Can a Debt Collector Try to Make You Pay More Than What I Owe?

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Have you been contacted by a debt collector and they are telling you that you owe more than the original debt?

In 1977 Congress passed the Fair Debt Collection Practices Act (FDCPA) to protect consumers like yourself from the harassment and abuse of unethical debt collectors. Of course those who are owed money want to be paid, but they are legally required to go about it in a honest way while following specific guidelines.

Following the Limitations of the Law

Let’s say you owed a $500 debt and you haven’t paid on it for six months. The debt collector cannot call you and tell you have to pay $1,000 to settle the debt.

Debt collectors may be able to charge interest on the debts that they are collecting, but they have to follow the amounts stated in the original contract or go by what is permitted by law.

While there are laws about how much interest you can be charged, there are some scrupulous debt collectors out there who are going to try to get as much money as possible from you – including cash that you don’t owe.

This means you need to stand up for yourself, know your rights, and tell them you are not going to be a victim to their illegal acts.

Can a debt collector demand more than what I owe? Stop Collections

When a debt collector harasses you, or makes illegal remarks, you need to stand up for yourself and other potential victims.

What to Do if Contacted by an Unethical Debt Collector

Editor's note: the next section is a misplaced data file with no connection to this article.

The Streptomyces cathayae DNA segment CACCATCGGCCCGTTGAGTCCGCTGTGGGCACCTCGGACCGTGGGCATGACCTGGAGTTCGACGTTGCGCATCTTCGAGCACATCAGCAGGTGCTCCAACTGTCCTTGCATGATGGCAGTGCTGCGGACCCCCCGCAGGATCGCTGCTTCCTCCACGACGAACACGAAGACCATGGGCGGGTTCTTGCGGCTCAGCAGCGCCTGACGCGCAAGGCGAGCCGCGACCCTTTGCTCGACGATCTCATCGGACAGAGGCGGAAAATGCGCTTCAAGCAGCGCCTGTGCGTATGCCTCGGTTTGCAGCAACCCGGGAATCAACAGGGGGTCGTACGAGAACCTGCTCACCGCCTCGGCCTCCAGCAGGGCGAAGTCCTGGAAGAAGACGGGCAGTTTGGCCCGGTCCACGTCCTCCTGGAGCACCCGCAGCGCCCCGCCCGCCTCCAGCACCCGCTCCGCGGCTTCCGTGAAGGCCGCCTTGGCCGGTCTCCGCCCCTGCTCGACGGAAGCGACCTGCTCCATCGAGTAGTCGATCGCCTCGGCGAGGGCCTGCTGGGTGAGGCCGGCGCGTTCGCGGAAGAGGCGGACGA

If you're contacted by a debt collector that is harassing you, take these steps:

  • Document everything about the call. Take down the number from which the call was placed, the date, the exact time, the name of the person with whom you spoke, the company they claimed they were with, the amount of the debt, and the date they said the debt was incurred.

  • Take your documentation and file a complaint with the FTC. The FTC can fine or even shut down debt collectors who are using illegal practices.

    Collecting more than the original debt, as far exceeding the maximum interest permitted by law, is a violation of the FDCPA.

  • If the FDCPA has been violated, you can file a lawsuit of your own against the debt collector for as much as $1,000 per incident.

    You may want to consider doing this to show them you are standing up for your rights and you want unethical debt collection agencies shut down!

  • Consult with a credit harassment attorney. These lawyers specialize in helping consumers deal with bad debts and debt collectors, including those who do business unethically and illegally.

    An attorney can protect your rights and stop credit harassment in its tracks.

Get Legal Help

If you are being harassed by debt collectors for old debts, you may be nervous, insecure, and ashamed.

You shouldn’t be! Get a legal professional to help you make it through the situation. A debt collection attorney can help you get the settlement you deserve if you’ve been harassed by a third-party debt collector.